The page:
In the transition from one society to another, it is clear that there is not an unbridgeable gulf. It is not a dialectical method to think in finished categories; "workers' state" or "capitalist state" and the devil take any transition or motion between the two. It is clear that when Marx spoke of the smashing of the old state form in relation to the Commune, he took it for granted that the economy would be transformed at a greater or lesser pace and would come into consonance with the political forms.

Did the law of value operate within the Soviet economy?

Marxist economics explains that the law of value underlies the basis of all commodity production. It reaches its height under capitalism, where commodity production is universal. The basis of this law is that the value of commodities are determined by the amount of socially necessary labour contained in them ("congealed labour time"). This value, in turn, is expressed through the exchange of commodities. This law regulates the capitalist system by changes in demand and supply through competition. Even under a workers' state--a transitional regime between capitalism and socialism--commodities would still of course be produced and so the law of value would also continue to operate in a modified form.

Cliff attempted to use this law to argue that there could be crises (booms and slumps) in the USSR. However, his whole approach on the law of value was unsound from a Marxist point of view. In the most involved and peculiar manner he argued that the law of value did not apply within the economy of the Soviet Union, but only in its relations to world capitalism. He imagined he had found the basis of the law of value, not in Russian society, but in the world capitalist environment.

"Hence if one examines the relations within the Russian economy, one is bound to conclude that the source of the law of value, as the motor and regulator of production, is not to be found in it," says Cliff. (Cliff, Russia: a Marxist Analysis, p. 159.) And he concludes: "The law of value is thus seen to be the arbiter of the Russian economic structure as soon as it is seen in the concrete historical situation today--the anarchic world market." (Ibid., p. 161.)

According to the Marxist view, it is in exchange that the law of value manifests itself. And this holds true for all forms of society. For example, the way in which the break-up of primitive communism took place was through the exchange and barter between different primitive communities. This led to the development of private property. In the same way, in slave society the products of the slave became commodities when they were exchanged. Through this development, the "commodity of commodities"--money--appeared already in antiquity, although it only reached its full expression under capitalism, a society in which commodity production is not the exception, but the rule. Thus, even in antiquity, the law of value existed, leading to that enslavement of the producer by the product and resulting in the end in the destruction of the old slave society, undermined by the contradictions caused by the money economy.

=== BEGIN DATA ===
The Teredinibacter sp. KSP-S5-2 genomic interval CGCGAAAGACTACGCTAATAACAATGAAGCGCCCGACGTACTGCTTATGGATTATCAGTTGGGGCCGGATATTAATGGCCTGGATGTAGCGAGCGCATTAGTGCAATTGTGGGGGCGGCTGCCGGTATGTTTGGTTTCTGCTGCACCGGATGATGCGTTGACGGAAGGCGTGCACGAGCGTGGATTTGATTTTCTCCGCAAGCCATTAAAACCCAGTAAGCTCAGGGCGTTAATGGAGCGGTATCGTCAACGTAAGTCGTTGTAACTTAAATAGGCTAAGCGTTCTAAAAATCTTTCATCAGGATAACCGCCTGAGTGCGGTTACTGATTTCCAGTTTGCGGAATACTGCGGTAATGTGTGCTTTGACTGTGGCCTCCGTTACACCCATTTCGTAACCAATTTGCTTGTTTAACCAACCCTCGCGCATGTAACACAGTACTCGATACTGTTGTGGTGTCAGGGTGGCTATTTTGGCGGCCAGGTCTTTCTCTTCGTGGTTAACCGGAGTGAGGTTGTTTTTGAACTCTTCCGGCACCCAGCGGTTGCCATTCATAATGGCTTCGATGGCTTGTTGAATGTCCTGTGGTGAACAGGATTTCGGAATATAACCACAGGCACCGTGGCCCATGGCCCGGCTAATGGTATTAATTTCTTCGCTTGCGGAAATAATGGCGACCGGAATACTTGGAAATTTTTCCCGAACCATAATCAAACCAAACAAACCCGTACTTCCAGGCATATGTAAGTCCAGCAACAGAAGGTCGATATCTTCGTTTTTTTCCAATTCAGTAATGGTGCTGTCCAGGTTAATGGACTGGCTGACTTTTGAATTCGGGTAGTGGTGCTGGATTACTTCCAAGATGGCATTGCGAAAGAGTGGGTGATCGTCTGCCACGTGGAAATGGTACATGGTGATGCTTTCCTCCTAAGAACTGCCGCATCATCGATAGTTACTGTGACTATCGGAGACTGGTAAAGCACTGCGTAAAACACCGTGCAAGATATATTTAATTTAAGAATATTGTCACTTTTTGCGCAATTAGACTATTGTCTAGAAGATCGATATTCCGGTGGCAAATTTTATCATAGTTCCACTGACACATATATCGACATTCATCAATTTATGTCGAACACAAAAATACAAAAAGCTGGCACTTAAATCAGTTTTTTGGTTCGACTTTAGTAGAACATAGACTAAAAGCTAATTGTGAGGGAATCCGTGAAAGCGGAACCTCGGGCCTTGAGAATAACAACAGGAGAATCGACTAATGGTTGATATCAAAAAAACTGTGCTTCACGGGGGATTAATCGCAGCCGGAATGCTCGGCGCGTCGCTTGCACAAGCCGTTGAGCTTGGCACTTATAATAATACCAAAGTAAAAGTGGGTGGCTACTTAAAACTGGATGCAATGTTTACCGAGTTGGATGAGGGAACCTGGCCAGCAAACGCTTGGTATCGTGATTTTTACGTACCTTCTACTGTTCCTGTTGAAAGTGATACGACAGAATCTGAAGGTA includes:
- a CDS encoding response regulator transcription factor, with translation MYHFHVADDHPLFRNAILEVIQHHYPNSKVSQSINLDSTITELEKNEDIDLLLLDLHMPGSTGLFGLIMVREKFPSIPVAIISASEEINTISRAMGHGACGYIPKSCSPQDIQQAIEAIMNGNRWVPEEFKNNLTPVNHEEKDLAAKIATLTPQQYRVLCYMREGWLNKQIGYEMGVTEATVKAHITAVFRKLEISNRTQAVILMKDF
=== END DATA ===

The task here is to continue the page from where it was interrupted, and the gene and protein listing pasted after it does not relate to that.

Under feudalism, the exchange of the surplus produced by the self-sufficient lords and barons in their "natural economy" became commodities, and in fact, was the starting point of capitalist development through the rise of merchant capital. Therefore, if it was in exchange only between Russia and the outside world that the law of value manifested itself, as Cliff asserts, all that this would mean is that the Russian surplus was exchanged on the basis of the law of value.

However, when Cliff first put forward this argument, the participation of the Soviet Union on the world market, in comparison with its total production, was extremely small. Cliff unavoidably realised the weakness of this point. Thus, in an amazing feat of mental acrobatics, he found that the law of value manifested itself not in exchange, but in competition. Even this would not be so bad if he had argued that this was competition on the world market on classical capitalist lines. But he could not argue this because it was at variance with the facts. So he introduced a new conception. He found his "competition" and his "law of value" in the production of--armaments! "Because international competition takes mainly a military form, the law of value expresses itself in its opposite, viz., a striving after use-valuesÉ But as competition with other countries is mainly military, the state as consumer is interested in certain specific use values, such as tanks, aeroplanes, and so on." (Cliff, Russia: a Marxist Analysis, p.160.) This most peculiar line of argument, far from solving anything, merely lands us in ever more intractable contradictions.